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IBM Cloud: Blog Post

Cloud Computing Intersects IT Innovation

Five main areas of IT innovation and their relationship to cloud computing

Recently, I attended SOAWorld 2009 in New York City, and I had the pleasure of listening to many distinguished speakers talk about extremely interesting topics.  One of my favorite talks was given by a fellow IBMer, Kareem Yusuf. During the course of Kareem's keynote, he discussed SOA, cloud computing, and areas of innovation in the IT industry.

The areas of innovation were of particular interest to me, and Kareem highlighted five of them:

1. Automation and Management
2. Elastic Applications
3. Software Delivery
4. Pricing and Licensing
5. Cloud-based services

As I look at each of these areas of innovation, it is pretty clear that each have a relationship with cloud computing. For instance, automating the provisioning of IT resources and effectively managing that automation are two of the key concepts of cloud computing. No more waiting around for an "administrator" to provision extra storage, compute power, software, etc., the cloud computing solution takes care of that within the context of some management and governance.

Elastic applications are perhaps the ends to which cloud computing is the means. Cloud computing is all about providing resources to consumers in a dynamic manner. There may be no more important consumer than an application since that is typically the end-user facing component in IT systems, the revenue-driver if you will. By putting solutions in place that allow applications to grow and shrink based on demand, we deliver a more efficient, responsive experience.

The ways in which vendors deliver those elastic applications and other software is radically changing. There has been a gradual movement away from physical media like DVDs and CDs towards electronic media such that you download the software from the vendor's website. With the increasing adoption of Software as a Service, users no longer even need to worry with downloading the media. They can simply access the software running on the vendor's infrastructure via a browser or some other thin client.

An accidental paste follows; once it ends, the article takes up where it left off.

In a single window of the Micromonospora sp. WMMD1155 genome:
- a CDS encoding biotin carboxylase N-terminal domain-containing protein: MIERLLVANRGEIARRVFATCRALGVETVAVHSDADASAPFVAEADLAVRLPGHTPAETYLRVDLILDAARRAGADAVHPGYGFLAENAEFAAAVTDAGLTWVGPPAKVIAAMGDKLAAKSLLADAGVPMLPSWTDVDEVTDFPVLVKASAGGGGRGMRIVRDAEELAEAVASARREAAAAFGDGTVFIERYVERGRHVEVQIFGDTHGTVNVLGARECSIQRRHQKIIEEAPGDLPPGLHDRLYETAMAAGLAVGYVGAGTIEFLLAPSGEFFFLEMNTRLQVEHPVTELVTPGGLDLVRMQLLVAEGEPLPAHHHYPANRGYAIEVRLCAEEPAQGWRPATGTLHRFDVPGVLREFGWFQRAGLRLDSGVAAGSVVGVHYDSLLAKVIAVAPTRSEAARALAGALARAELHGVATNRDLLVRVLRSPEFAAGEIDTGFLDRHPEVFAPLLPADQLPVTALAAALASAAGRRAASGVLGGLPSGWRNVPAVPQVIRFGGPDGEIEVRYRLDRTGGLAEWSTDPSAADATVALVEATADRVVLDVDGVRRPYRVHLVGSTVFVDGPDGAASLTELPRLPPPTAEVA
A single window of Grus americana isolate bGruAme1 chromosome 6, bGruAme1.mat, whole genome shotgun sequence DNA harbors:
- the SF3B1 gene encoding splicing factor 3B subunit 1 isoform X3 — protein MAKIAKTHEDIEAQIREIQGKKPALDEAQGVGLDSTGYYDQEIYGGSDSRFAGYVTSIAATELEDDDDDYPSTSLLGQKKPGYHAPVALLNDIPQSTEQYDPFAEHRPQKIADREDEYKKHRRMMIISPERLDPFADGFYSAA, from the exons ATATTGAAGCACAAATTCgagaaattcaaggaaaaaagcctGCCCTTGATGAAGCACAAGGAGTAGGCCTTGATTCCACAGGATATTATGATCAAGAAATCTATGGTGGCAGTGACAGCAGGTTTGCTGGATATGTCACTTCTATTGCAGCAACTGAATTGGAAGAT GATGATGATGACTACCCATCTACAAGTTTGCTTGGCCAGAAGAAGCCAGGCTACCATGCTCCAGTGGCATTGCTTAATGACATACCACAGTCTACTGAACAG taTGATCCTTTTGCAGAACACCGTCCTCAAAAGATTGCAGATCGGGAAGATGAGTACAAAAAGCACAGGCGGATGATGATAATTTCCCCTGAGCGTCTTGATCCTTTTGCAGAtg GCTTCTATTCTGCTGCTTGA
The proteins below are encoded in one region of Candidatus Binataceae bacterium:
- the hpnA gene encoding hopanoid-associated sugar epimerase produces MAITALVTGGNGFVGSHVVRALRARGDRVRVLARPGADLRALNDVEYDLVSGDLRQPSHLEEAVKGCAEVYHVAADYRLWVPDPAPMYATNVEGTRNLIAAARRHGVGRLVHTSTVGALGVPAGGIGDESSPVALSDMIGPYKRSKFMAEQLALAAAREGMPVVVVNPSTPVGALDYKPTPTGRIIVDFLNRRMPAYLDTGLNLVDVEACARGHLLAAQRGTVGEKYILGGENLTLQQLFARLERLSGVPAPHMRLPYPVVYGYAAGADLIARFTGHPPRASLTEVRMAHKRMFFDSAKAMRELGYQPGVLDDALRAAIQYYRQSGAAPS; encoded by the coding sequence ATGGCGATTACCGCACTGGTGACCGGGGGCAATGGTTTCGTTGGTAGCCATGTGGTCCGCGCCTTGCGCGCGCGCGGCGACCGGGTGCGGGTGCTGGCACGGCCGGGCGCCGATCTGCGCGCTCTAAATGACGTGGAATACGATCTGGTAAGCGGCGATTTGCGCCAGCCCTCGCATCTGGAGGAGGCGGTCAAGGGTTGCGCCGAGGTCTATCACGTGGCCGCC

The fourth of the areas of innovation is perhaps a direct consequence of cloud computing. Since cloud computing is focused on providing the right amount of resource at the right time, pricing and licensing models for IT resources (from hardware to software) are changing. Cloud computing often entails a utility-based pricing model in which users only pay for what they use. When users consume more resources from the cloud, they pay more, when users use less, they pay less. This seems like a simple enough concept, but it is radically different from how hardware and software are priced today.

Finally, the last area of innovation Kareem mentioned was cloud-based services. The tie-in to cloud computing here is obvious, but it was interesting to note the emphasis on service. Cloud computing technology is cool stuff (at least to us geeks), but at the end of the day that technology must provide a useful service. It's useful cloud-based services that will spur the adoption of cloud computing, not cool technology.

I'll be watching these areas of innovation over the coming months. In particular, I'll be curious as to how innovation in these areas is influenced by cloud computing and vice versa. You can read more about Kareem's thoughts on these areas of innovation and more by visiting his blog.

More Stories By Dustin Amrhein

Dustin Amrhein joined IBM as a member of the development team for WebSphere Application Server. While in that position, he worked on the development of Web services infrastructure and Web services programming models. In his current role, Dustin is a technical specialist for cloud, mobile, and data grid technology in IBM's WebSphere portfolio. He blogs at http://dustinamrhein.ulitzer.com. You can follow him on Twitter at http://twitter.com/damrhein.

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